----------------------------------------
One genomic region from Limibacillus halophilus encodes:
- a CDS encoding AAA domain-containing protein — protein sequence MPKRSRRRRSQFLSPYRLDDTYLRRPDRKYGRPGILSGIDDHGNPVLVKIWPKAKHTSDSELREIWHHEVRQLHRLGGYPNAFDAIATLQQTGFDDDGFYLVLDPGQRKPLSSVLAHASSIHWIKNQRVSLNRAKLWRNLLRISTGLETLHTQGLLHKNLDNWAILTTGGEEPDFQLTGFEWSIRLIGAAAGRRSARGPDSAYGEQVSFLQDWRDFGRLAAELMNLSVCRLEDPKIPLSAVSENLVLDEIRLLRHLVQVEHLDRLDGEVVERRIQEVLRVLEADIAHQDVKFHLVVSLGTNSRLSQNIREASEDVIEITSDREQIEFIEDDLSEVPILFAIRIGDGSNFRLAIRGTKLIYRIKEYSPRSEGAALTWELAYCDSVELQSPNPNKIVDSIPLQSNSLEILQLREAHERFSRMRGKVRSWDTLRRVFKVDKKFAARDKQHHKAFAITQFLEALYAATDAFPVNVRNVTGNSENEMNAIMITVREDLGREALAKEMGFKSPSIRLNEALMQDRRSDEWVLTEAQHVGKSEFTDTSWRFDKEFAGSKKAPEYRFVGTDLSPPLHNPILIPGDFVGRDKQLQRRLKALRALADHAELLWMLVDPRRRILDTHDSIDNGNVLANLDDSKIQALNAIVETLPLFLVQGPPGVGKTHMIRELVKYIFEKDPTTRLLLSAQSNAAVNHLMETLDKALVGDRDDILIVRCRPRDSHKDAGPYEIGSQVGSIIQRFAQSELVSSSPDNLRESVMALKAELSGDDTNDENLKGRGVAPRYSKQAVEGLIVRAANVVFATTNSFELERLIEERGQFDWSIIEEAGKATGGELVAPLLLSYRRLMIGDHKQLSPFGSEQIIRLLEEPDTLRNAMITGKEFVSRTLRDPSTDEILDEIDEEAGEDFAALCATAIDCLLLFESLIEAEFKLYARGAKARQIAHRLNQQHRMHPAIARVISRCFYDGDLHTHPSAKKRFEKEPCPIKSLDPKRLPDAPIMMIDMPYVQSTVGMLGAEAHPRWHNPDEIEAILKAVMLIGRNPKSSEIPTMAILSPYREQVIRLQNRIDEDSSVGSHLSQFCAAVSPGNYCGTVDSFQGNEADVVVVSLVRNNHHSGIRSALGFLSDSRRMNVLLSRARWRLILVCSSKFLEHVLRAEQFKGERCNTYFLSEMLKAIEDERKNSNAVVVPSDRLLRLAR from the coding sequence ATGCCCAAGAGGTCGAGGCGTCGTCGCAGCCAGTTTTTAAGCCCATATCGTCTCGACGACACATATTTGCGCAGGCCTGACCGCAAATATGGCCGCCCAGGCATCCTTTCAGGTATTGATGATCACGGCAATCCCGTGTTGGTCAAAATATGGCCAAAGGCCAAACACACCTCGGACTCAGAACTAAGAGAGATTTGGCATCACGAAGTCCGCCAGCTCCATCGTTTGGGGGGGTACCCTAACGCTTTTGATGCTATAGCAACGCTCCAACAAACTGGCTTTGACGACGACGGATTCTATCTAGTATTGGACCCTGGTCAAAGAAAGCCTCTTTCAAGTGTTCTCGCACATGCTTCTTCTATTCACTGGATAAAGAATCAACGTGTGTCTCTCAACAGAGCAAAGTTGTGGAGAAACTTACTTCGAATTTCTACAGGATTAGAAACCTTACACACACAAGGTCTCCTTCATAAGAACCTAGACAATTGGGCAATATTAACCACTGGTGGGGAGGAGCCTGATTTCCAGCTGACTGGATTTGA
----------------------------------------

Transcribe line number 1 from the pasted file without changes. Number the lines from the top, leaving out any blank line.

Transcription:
One genomic region from Limibacillus halophilus encodes: